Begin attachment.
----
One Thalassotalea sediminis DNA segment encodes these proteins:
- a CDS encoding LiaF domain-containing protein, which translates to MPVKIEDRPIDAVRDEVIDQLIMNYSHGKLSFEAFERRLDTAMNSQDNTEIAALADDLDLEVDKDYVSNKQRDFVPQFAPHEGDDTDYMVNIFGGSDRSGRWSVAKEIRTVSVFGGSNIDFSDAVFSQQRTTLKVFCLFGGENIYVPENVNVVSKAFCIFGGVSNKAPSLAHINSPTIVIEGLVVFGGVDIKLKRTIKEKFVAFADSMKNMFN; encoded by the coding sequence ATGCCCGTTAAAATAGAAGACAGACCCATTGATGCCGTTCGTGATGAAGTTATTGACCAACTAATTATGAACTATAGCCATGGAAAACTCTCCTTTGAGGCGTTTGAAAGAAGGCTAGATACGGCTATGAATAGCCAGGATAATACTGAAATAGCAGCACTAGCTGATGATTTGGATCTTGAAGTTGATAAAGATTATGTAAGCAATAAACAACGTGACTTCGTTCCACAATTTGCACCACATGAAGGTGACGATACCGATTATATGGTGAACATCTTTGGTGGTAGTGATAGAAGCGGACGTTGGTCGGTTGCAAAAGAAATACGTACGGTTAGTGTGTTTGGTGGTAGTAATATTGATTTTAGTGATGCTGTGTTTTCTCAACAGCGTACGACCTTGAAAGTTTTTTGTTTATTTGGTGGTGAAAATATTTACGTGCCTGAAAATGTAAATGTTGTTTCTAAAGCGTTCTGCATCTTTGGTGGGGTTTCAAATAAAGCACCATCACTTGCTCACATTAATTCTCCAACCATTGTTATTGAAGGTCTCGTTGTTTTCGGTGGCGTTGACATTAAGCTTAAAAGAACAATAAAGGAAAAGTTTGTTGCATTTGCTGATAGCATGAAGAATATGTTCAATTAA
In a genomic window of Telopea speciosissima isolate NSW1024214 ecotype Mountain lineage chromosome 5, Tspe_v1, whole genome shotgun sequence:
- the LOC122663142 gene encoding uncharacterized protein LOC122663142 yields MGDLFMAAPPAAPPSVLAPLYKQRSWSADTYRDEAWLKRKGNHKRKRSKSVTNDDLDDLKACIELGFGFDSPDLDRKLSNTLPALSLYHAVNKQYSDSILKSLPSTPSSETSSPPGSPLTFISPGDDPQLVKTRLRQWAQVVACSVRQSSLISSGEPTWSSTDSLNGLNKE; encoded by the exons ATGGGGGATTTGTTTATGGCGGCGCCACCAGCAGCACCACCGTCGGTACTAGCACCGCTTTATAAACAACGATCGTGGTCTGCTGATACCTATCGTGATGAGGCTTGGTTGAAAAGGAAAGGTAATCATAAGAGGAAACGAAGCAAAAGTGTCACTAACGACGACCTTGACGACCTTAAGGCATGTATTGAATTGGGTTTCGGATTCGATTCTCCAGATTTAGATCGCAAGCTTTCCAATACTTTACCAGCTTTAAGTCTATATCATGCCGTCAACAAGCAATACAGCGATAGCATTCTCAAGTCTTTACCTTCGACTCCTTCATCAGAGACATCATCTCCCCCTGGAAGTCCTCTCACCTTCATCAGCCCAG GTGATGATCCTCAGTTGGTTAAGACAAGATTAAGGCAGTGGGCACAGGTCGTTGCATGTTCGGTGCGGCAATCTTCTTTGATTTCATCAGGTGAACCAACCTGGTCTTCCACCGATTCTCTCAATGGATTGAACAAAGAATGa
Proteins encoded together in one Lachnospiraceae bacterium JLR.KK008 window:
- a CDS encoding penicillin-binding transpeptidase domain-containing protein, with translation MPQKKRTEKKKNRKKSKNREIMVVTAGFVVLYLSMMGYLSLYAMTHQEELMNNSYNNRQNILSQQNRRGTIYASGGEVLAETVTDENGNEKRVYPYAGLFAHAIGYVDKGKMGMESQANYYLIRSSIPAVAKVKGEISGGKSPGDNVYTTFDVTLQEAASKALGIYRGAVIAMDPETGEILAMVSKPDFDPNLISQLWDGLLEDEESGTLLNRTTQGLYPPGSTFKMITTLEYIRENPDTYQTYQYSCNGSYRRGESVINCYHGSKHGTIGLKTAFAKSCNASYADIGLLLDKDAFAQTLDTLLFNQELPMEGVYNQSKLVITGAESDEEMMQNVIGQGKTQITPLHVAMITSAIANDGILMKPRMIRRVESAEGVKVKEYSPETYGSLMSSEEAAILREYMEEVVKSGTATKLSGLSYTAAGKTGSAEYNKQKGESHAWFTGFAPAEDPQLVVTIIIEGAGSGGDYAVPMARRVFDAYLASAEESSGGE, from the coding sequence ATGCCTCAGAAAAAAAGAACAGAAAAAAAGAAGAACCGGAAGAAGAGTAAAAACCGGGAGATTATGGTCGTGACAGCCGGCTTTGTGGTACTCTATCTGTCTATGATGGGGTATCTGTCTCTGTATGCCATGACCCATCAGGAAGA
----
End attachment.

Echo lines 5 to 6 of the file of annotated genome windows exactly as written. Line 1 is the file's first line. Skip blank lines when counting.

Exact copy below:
Proteins encoded together in one Lachnospiraceae bacterium JLR.KK008 window:
- a CDS encoding penicillin-binding transpeptidase domain-containing protein, with translation MPQKKRTEKKKNRKKSKNREIMVVTAGFVVLYLSMMGYLSLYAMTHQEELMNNSYNNRQNILSQQNRRGTIYASGGEVLAETVTDENGNEKRVYPYAGLFAHAIGYVDKGKMGMESQANYYLIRSSIPAVAKVKGEISGGKSPGDNVYTTFDVTLQEAASKALGIYRGAVIAMDPETGEILAMVSKPDFDPNLISQLWDGLLEDEESGTLLNRTTQGLYPPGSTFKMITTLEYIRENPDTYQTYQYSCNGSYRRGESVINCYHGSKHGTIGLKTAFAKSCNASYADIGLLLDKDAFAQTLDTLLFNQELPMEGVYNQSKLVITGAESDEEMMQNVIGQGKTQITPLHVAMITSAIANDGILMKPRMIRRVESAEGVKVKEYSPETYGSLMSSEEAAILREYMEEVVKSGTATKLSGLSYTAAGKTGSAEYNKQKGESHAWFTGFAPAEDPQLVVTIIIEGAGSGGDYAVPMARRVFDAYLASAEESSGGE, from the coding sequence ATGCCTCAGAAAAAAAGAACAGAAAAAAAGAAGAACCGGAAGAAGAGTAAAAACCGGGAGATTATGGTCGTGACAGCCGGCTTTGTGGTACTCTATCTGTCTATGATGGGGTATCTGTCTCTGTATGCCATGACCCATCAGGAAGA